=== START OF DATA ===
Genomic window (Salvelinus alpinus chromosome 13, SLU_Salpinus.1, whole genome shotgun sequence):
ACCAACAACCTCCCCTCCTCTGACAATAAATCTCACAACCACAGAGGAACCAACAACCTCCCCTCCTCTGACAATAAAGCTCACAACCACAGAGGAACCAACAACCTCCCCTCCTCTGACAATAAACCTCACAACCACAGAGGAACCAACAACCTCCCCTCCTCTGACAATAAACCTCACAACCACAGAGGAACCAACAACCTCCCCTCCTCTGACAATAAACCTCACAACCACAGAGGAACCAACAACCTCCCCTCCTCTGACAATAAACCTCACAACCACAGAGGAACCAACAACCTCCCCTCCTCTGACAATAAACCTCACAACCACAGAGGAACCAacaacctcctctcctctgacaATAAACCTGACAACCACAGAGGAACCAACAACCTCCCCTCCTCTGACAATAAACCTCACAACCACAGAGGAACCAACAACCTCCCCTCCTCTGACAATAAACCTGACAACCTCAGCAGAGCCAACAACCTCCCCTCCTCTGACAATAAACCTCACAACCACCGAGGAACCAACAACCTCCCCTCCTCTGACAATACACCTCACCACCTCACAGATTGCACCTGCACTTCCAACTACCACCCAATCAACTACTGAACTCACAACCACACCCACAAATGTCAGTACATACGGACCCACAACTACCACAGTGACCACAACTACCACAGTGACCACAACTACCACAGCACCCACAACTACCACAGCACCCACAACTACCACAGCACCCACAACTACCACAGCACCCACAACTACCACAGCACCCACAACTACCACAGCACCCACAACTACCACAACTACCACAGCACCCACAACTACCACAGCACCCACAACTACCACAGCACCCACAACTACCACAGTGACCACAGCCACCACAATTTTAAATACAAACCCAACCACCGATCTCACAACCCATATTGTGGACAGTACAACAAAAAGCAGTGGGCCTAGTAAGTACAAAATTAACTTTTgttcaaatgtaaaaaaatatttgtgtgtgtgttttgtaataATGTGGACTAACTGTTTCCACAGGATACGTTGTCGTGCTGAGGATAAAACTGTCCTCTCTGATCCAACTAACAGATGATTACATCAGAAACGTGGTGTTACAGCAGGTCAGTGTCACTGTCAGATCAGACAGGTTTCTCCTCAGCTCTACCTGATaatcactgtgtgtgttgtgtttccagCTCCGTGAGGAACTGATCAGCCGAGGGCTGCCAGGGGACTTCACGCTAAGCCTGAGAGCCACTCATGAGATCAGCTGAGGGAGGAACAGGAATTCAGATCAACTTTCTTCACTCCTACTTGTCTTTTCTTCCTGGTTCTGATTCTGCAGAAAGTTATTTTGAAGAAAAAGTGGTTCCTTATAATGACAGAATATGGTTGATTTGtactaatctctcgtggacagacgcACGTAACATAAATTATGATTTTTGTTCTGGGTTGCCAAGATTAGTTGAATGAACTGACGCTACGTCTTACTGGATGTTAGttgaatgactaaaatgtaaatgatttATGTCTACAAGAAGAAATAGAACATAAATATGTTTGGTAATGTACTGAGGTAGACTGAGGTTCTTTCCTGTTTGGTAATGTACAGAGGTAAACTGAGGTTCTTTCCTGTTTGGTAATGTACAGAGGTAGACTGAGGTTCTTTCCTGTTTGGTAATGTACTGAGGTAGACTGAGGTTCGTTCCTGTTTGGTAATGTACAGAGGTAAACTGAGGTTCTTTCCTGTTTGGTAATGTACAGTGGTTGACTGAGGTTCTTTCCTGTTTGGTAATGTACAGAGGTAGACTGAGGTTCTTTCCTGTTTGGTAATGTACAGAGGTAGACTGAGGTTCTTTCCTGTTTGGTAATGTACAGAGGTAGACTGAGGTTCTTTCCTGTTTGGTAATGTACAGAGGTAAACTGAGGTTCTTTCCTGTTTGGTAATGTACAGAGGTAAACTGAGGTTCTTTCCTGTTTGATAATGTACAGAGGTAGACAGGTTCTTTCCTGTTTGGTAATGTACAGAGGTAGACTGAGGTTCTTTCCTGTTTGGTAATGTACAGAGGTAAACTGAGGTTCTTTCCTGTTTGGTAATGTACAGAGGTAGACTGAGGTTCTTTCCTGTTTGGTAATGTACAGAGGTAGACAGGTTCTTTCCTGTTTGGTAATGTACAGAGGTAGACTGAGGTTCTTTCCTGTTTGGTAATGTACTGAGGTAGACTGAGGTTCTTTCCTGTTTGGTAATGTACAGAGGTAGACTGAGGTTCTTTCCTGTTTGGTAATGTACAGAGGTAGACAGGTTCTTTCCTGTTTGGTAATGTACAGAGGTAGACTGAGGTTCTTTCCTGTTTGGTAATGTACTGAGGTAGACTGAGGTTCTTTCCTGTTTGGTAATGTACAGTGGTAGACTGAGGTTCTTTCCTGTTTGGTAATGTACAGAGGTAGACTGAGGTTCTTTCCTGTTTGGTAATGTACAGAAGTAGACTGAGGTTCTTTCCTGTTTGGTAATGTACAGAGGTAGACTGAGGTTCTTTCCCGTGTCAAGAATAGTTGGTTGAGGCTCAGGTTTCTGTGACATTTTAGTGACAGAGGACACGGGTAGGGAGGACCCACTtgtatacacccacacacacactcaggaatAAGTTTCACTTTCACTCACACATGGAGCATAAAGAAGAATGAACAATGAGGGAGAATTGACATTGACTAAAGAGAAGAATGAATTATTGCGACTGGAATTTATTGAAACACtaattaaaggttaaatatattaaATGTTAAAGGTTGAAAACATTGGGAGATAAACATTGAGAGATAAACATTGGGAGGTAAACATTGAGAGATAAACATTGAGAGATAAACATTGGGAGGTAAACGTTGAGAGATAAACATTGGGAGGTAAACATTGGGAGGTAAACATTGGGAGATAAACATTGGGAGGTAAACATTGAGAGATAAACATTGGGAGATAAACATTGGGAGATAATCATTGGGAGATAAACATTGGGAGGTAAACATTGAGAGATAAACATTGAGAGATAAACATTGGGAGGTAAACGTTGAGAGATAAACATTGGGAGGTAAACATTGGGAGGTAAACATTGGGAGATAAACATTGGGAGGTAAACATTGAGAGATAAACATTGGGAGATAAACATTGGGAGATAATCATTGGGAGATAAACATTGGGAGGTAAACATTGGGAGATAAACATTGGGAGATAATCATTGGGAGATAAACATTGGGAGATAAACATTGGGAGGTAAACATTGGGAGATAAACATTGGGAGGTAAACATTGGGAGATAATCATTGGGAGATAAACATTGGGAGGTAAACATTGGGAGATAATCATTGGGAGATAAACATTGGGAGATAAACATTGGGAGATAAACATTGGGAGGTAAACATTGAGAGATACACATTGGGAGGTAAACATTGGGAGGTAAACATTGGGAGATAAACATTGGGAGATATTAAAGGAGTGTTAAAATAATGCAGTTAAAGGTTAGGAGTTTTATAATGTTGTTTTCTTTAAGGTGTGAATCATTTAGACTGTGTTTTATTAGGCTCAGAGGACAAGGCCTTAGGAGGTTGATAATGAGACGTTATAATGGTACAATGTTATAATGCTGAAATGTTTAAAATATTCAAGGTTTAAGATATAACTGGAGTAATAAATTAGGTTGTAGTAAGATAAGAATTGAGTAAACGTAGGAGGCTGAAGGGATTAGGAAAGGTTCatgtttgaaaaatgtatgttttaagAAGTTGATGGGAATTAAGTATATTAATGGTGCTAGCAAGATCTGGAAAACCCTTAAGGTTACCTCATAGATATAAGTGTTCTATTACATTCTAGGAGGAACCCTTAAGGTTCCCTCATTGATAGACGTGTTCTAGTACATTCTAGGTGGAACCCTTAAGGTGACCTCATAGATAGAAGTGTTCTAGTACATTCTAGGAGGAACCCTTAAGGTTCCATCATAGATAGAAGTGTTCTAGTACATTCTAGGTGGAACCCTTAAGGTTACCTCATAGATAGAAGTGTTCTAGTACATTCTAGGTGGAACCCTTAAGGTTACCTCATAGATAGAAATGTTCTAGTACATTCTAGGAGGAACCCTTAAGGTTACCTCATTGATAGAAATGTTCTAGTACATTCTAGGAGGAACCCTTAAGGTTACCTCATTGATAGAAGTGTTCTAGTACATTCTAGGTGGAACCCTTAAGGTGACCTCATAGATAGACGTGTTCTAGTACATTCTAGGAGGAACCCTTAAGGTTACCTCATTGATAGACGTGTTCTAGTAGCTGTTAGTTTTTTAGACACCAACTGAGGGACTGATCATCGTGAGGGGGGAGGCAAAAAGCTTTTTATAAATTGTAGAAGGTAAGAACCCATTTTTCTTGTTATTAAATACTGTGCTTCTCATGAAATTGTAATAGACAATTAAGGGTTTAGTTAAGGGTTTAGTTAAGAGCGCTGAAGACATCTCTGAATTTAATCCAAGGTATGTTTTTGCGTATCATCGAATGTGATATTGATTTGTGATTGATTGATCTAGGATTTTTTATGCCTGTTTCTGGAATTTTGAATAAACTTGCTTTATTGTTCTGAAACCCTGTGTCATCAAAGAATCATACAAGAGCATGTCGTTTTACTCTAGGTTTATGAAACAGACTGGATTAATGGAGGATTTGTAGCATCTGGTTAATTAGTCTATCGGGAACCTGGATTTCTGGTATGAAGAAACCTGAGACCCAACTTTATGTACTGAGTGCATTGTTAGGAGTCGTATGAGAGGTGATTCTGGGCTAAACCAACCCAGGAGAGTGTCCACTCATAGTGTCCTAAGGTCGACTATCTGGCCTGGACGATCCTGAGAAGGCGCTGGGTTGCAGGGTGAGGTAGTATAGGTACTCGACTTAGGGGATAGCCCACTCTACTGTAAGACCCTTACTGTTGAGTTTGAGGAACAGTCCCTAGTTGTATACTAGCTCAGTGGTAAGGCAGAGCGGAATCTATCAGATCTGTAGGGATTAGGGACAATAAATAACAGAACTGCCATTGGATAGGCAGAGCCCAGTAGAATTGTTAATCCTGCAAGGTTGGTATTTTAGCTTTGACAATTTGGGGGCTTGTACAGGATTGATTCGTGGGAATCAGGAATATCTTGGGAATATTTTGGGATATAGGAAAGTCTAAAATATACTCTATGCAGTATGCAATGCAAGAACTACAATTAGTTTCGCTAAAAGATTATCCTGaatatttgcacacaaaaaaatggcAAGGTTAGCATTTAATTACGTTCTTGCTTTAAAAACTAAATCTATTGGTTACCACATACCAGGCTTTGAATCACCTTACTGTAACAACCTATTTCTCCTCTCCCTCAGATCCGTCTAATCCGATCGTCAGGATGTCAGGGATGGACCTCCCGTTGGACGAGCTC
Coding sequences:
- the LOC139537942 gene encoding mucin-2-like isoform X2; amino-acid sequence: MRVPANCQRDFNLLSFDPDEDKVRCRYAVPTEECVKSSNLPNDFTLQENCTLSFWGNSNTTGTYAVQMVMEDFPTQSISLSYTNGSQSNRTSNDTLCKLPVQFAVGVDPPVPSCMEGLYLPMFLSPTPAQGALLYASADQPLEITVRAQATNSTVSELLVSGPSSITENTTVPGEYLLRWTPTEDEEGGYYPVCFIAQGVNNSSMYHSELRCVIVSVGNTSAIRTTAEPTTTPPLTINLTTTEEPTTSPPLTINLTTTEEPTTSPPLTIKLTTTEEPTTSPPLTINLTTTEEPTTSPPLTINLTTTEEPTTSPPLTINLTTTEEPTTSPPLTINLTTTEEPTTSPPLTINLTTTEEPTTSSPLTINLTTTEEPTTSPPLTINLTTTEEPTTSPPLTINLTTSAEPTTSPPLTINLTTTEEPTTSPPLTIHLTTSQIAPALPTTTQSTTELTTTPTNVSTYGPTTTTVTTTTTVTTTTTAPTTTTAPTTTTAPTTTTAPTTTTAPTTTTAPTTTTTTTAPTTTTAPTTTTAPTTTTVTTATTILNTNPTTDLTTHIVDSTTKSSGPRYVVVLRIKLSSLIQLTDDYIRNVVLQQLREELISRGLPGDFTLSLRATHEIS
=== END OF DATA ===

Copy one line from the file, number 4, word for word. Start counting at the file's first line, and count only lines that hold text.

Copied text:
- the LOC139537942 gene encoding mucin-2-like isoform X2; amino-acid sequence: MRVPANCQRDFNLLSFDPDEDKVRCRYAVPTEECVKSSNLPNDFTLQENCTLSFWGNSNTTGTYAVQMVMEDFPTQSISLSYTNGSQSNRTSNDTLCKLPVQFAVGVDPPVPSCMEGLYLPMFLSPTPAQGALLYASADQPLEITVRAQATNSTVSELLVSGPSSITENTTVPGEYLLRWTPTEDEEGGYYPVCFIAQGVNNSSMYHSELRCVIVSVGNTSAIRTTAEPTTTPPLTINLTTTEEPTTSPPLTINLTTTEEPTTSPPLTIKLTTTEEPTTSPPLTINLTTTEEPTTSPPLTINLTTTEEPTTSPPLTINLTTTEEPTTSPPLTINLTTTEEPTTSPPLTINLTTTEEPTTSSPLTINLTTTEEPTTSPPLTINLTTTEEPTTSPPLTINLTTSAEPTTSPPLTINLTTTEEPTTSPPLTIHLTTSQIAPALPTTTQSTTELTTTPTNVSTYGPTTTTVTTTTTVTTTTTAPTTTTAPTTTTAPTTTTAPTTTTAPTTTTAPTTTTTTTAPTTTTAPTTTTAPTTTTVTTATTILNTNPTTDLTTHIVDSTTKSSGPRYVVVLRIKLSSLIQLTDDYIRNVVLQQLREELISRGLPGDFTLSLRATHEIS